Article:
Thursday, December 2, 2021
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Tender Shines at UMKC Gallery of Art


The UMKC Gallery of Art started its 2017 exhibitions with “Tender,” a seven-piece display of installations, various textures, furniture and more. While trying to figure out what Tender was at our pitch meeting, I thought UMKC was bringing speed-dating to campus, like “Tinder” the dating app. Upon arrival into the gallery, I realized that Tender was the name of the exhibit. I was blown away at the amount of creativity. After being greeted by the staff, I grabbed a program and started at “Custom Burial,” a trunk that housed a Barbie like toy inside of a bottle set-up to look like it was ready to go six-feet under.

As I continued through the exhibit, I headed towards the food and met Katy McRoberts, the artist of the night. After we stopped laughing from my explanation of the speed-dating mishap, she told me what Tender meant.

“Tender is sensitive,” said McRoberts. “It represents fragility… it’s tender-hearted.”

A lot of the pieces were dainty and soft, so it made total sense.

“Custom Burial”
“Custom Burial”

McRoberts has been passionate about art since childhood and is now an award-winning Kansas City Art Institute graduate who has had exhibits in the H&R Black Artspace and more. She has also done art collaborations with UMKC students.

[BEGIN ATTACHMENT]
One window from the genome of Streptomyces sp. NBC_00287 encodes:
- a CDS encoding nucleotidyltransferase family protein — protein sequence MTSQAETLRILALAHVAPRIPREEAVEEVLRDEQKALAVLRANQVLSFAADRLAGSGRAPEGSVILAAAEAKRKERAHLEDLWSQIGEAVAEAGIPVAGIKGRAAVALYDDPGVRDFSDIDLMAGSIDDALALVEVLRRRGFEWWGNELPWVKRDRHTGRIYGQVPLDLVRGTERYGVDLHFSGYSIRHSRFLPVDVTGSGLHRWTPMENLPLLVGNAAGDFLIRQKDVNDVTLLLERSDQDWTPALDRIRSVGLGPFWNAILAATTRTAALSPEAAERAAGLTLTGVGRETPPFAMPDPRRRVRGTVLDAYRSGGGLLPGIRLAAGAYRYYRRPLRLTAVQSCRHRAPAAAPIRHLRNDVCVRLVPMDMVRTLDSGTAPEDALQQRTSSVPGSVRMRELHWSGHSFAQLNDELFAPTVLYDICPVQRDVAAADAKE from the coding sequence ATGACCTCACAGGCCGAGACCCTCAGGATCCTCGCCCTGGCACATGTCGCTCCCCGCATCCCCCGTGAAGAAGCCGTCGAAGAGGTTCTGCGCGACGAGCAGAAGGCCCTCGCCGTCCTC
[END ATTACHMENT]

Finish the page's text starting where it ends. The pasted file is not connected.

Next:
“When I worked with UMKC students,” said McRoberts. “It was with a senior choreographer, and I made some wearable pieces for his thesis project. He was choreographing a ballet, and we worked together to create ensembles for the dancers.” She has also been an art director for a short film and has created costume pieces for an opera.

My favorite piece of the night was “Assembled Hide/The Fool.” This piece was hung on the wall and consisted of pony hair, pearls, brass note clips and more. It looked like something a King from Game of Thrones would wear.  A few of her pieces are on sale at the exhibit, and they range from $70-$425 dollars.

“I think that if you’re a creative person you have to invest in yourself initially and then figure out how it becomes sustainable,” McRoberts said. “You can’t start by saying what’s going to be sellable… because then there’s no authenticity or soul.”

     Tender will be on showcase until March 2nd. The event is free and is located in the Fine Arts building. For more info visit

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